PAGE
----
HK Island commander Patrick Kwok
The Civil Human Rights Front, which organised peaceful marches attended by up to two million people in June, had wanted to hold a rally in Chater Garden on Saturday, to be followed by a procession to Beijing’s liaison office in Western.
But police have refused permission for the protest, saying the rally and the march route are close to some high-risk buildings, including Government House, the Court of Final Appeal, as well as the liaison office itself.
The force said it believes some protesters would have deviated from the route and vandalised these buildings, and the organisers would not have been able to stop them.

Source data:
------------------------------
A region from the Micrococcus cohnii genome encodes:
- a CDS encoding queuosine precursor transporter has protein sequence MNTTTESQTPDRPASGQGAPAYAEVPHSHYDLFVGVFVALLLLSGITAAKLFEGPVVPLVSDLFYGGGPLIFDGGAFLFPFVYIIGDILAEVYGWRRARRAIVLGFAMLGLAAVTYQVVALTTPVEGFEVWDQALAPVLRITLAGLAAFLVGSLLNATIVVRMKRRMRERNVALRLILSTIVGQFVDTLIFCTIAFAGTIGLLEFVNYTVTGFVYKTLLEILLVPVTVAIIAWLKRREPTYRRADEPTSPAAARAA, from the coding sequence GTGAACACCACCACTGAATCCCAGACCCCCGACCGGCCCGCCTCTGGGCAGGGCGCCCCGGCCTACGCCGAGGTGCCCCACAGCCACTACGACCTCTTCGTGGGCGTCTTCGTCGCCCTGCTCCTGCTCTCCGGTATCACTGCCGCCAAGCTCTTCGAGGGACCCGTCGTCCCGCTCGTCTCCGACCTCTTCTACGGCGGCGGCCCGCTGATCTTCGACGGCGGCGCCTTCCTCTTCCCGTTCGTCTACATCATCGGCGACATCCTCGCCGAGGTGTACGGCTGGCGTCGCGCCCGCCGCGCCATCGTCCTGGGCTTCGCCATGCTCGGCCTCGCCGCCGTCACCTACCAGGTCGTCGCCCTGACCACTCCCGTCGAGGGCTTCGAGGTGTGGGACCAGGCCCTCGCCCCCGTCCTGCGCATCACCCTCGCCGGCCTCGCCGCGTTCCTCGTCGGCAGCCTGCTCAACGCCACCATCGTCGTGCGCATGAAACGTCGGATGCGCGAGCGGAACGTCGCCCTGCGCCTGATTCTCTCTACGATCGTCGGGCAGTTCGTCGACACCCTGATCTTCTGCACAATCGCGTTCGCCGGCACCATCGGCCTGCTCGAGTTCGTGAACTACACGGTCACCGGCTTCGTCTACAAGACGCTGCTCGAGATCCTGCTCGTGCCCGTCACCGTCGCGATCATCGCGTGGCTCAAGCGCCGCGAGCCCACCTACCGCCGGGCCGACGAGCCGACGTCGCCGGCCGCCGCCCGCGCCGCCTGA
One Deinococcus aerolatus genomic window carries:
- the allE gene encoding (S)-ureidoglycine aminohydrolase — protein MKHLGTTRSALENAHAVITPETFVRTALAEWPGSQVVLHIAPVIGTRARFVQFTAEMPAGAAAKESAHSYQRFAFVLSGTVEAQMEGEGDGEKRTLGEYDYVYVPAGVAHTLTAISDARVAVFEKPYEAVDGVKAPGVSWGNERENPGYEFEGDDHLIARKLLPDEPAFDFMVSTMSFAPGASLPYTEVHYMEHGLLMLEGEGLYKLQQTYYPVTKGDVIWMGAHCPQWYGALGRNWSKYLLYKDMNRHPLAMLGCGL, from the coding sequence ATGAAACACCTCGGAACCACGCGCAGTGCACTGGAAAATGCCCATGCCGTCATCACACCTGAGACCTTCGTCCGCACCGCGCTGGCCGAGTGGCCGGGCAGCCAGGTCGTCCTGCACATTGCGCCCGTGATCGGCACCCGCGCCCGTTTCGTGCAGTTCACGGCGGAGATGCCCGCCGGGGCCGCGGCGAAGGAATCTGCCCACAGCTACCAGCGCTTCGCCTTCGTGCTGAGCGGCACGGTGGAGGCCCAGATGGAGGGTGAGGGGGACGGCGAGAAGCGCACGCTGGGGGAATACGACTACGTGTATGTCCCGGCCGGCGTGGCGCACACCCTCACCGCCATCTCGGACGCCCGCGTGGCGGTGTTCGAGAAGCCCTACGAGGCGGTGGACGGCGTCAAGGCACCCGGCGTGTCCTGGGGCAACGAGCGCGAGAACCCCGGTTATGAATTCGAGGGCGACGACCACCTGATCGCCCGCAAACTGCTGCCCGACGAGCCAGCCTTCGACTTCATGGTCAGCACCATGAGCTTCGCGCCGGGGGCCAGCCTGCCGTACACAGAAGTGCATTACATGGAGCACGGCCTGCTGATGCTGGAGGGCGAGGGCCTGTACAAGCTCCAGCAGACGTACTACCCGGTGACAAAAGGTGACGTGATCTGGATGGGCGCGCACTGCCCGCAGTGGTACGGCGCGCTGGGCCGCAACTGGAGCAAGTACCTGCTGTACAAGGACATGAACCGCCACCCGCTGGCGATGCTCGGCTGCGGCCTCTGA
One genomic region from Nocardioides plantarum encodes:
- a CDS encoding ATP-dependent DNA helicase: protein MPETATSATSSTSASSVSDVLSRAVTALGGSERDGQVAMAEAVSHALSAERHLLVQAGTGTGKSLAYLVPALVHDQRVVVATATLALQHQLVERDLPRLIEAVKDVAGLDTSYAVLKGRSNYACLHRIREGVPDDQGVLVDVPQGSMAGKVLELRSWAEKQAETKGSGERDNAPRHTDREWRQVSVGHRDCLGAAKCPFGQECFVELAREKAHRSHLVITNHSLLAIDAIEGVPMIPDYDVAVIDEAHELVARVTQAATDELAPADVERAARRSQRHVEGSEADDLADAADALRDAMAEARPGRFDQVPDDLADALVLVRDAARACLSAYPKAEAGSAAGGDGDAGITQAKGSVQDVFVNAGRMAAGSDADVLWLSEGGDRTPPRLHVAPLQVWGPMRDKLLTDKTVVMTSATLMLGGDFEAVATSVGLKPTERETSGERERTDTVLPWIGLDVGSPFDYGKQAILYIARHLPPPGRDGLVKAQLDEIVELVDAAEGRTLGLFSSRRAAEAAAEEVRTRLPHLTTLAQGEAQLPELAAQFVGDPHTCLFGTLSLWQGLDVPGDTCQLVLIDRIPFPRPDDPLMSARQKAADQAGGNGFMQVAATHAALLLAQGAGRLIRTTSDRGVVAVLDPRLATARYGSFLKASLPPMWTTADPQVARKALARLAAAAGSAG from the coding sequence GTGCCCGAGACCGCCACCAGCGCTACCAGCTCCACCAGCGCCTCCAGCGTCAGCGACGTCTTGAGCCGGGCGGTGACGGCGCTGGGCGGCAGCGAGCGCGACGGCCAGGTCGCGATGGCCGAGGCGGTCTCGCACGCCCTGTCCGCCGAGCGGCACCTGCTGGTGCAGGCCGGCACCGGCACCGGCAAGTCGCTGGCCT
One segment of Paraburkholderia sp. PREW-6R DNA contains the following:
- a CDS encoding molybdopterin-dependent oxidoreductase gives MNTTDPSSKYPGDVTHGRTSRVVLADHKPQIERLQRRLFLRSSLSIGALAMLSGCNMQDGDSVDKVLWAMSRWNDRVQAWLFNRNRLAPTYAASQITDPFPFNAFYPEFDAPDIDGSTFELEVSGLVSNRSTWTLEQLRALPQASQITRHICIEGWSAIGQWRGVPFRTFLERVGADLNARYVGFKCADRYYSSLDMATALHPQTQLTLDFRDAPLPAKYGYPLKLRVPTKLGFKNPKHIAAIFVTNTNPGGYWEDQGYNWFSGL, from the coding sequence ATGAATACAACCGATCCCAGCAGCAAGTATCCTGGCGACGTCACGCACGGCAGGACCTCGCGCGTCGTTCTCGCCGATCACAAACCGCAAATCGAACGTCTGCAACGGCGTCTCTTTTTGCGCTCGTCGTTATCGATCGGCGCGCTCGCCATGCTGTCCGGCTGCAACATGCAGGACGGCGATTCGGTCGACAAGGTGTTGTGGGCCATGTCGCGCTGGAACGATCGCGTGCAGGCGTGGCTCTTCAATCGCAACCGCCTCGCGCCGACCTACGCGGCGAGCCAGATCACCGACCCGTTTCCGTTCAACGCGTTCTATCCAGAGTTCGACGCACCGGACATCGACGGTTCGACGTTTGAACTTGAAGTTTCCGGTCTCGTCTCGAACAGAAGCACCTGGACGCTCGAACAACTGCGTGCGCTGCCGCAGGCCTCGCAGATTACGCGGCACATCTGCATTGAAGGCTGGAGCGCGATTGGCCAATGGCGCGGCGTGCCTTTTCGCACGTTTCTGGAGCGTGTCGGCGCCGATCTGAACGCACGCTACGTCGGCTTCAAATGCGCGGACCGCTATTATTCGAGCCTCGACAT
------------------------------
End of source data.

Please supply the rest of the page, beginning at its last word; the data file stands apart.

At their daily press briefing, the force also warned that the safety of the demonstrators and the general public would have been put in danger.
“We have noticed a lot of online comments to propagate the use of extreme violence in the coming protests. Some netizens even went to the extreme of promoting deadly violence,” said Hong Kong Island commander, Patrick Kwok.
“From our past experience, these radical protesters have indeed realised their extreme ideas into reality. We believe there is a very, very high chance that certain radical protesters would hijack this proposed public event again.”
The Civil Human Rights Front said it was appealing against the ban, but was not optimistic it would be successful.